Voices from Russia

Monday, 25 July 2011

Prime Minister Jens Stoltenberg’s Remarks at the Memorial Service on 24 July 2011 at the Oslo Domkirke for the Victims of the Recent Terrorist Attacks

Norwegian Prime Minister Jens Stoltenberg (1959- )


Your Majesties,

Dear Eskil,

Dear all of you,

It’s nearly two days since Norway was hit by the worst atrocity it’s seen since the Second World War, on Utøya, and in Oslo. It seems like an eternity. These have been hours, days, and nights filled with shock, despair, anger, and weeping. Today is a day for mourning. Today, we’ll allow ourselves to pause. Remember the dead. Mourn those who are no longer with us. 92 lives have been lost. Several people are still missing. Every single death is a tragedy. Together they add up to a national tragedy.

We’re still struggling to take in the scale of this tragedy. Many of us know someone who’s been lost. Even more know of someone. I knew several. One of them was Monica. She worked on Utøya for 20 years or so. For many of us, she was Utøya. Now, she’s dead. Shot and killed whilst providing care and security for young people from all over the country. Her husband John, and daughters Victoria and Helene are in Drammen Church today. It’s so unfair. I want you to know that we’re weeping with you. Another is Tore Eikeland, Leader of the Labour Youth League in Hordaland, and one of our most talented young politicians. I remember him being met with acclaim by the whole Labour national congress when he gave a stirring speech against the EU Postal Directive, and won the debate. Now, he’s dead. Gone forever. It’s incomprehensible. These are two of those we’ve lost.

We’ve lost many more on Utøya and in the government offices. We’ll soon have their names and pictures. Then, the full extent of this evil act will become apparent in all its horror. This will be a new ordeal. However, we’ll get through this too. Amidst all this tragedy, I’m proud to live in a country that has managed to hold its head up high at a critical time. I’ve been impressed by the dignity, compassion, and resolve I’ve met. We’re a small country, but a proud people. We’re still shocked by what’s happened, but we’ll never give up our values. Our response is more democracy, more openness, and more humanity. However, never naïveté. No one’s said it better than the Labour Youth League girl who was interviewed by CNN, “If one man can create that much hate, you can only imagine how much love we as a togetherness can create”.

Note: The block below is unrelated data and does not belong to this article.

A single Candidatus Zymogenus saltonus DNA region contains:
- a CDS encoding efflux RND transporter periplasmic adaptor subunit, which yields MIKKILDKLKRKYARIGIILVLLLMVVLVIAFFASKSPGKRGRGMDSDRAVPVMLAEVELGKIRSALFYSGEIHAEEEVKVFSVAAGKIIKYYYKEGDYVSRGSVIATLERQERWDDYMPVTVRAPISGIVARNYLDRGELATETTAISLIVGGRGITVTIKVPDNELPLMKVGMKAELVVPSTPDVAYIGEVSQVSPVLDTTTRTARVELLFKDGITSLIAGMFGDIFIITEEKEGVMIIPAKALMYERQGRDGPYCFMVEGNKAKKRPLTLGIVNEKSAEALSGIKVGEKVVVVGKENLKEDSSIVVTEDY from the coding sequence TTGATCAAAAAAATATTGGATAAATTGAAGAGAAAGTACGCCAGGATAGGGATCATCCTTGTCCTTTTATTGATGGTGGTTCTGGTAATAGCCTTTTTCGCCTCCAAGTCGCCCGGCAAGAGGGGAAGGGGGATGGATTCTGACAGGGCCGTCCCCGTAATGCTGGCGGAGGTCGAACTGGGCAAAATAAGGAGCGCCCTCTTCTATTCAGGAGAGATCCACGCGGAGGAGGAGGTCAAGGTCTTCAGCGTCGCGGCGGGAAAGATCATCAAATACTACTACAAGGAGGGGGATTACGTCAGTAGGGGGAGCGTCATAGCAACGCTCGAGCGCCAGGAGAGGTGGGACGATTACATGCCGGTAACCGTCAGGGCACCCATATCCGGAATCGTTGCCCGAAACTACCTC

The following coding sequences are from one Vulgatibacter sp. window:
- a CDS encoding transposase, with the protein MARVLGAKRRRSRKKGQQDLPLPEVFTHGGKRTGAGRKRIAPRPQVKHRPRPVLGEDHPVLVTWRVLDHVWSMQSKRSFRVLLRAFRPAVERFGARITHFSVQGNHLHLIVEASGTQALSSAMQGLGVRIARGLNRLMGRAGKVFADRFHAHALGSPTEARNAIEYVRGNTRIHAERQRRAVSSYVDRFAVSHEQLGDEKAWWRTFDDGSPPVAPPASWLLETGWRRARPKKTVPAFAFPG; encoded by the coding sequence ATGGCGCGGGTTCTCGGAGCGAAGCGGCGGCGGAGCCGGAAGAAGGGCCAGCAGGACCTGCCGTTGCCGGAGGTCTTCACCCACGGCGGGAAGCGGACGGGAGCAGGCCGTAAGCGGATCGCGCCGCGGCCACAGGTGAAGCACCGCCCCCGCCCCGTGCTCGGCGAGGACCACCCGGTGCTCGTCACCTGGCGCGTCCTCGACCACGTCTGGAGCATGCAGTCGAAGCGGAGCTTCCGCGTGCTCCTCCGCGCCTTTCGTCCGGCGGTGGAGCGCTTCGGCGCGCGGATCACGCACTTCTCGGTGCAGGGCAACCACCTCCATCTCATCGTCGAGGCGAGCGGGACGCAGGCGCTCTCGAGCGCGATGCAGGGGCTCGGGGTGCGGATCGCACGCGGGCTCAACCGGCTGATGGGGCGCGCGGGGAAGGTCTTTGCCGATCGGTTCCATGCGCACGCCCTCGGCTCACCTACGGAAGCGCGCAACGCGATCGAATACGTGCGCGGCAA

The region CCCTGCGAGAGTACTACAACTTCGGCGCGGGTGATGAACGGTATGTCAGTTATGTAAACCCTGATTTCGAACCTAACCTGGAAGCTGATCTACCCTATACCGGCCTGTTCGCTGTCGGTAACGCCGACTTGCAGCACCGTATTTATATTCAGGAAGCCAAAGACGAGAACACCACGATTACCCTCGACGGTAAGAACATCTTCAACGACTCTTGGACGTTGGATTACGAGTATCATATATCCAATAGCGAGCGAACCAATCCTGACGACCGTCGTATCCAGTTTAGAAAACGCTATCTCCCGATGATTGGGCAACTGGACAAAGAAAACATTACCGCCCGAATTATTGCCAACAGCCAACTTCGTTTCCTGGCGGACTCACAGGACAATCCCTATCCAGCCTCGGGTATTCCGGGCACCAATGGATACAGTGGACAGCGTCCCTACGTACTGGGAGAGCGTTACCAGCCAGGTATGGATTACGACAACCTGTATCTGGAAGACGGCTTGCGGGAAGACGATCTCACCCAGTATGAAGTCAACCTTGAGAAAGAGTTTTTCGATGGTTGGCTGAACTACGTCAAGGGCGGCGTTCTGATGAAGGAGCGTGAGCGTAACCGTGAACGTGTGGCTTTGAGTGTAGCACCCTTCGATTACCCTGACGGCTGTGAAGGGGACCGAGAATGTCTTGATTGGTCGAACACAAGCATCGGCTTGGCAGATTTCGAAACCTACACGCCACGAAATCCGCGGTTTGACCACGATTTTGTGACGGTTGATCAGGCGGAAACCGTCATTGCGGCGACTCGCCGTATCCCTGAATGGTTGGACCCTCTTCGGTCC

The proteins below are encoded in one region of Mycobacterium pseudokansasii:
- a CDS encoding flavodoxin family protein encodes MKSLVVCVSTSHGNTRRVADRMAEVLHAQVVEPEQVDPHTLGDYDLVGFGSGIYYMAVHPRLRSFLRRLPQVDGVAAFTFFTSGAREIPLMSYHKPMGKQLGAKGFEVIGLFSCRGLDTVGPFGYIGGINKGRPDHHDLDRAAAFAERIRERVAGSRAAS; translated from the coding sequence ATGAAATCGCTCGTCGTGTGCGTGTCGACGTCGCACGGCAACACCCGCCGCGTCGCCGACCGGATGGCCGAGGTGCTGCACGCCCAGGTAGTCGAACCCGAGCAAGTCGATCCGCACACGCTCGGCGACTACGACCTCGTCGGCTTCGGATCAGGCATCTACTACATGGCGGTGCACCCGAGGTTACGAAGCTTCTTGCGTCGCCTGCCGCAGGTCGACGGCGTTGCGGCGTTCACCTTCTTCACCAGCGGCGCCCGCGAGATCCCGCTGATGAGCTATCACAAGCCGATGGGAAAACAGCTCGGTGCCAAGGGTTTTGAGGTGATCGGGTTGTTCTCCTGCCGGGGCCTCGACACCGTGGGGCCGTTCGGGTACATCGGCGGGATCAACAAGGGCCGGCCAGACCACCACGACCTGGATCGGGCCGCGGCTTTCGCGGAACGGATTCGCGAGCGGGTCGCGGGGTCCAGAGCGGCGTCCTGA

Finally, I’d like to say to the families all over the country who have lost one of their loved ones… You have my and the whole of Norway’s deepest sympathy for your loss. Not only that… the whole world shares your sorrow. I’ve promised to pass on the condolences of Barack Obama, Vladimir Putin, Frederik Reinfeldt, Angela Merkel, David Cameron, Dmitri Medvedev, and many other heads of state and government. This cannot make good your loss. Nothing can bring your loved ones back. However, we all need support and comfort when life is at its darkest. Now, life is at its darkest for you. I want you to know that we’re there for you.

24 July 2011

Office of the [Norwegian] Prime Minister



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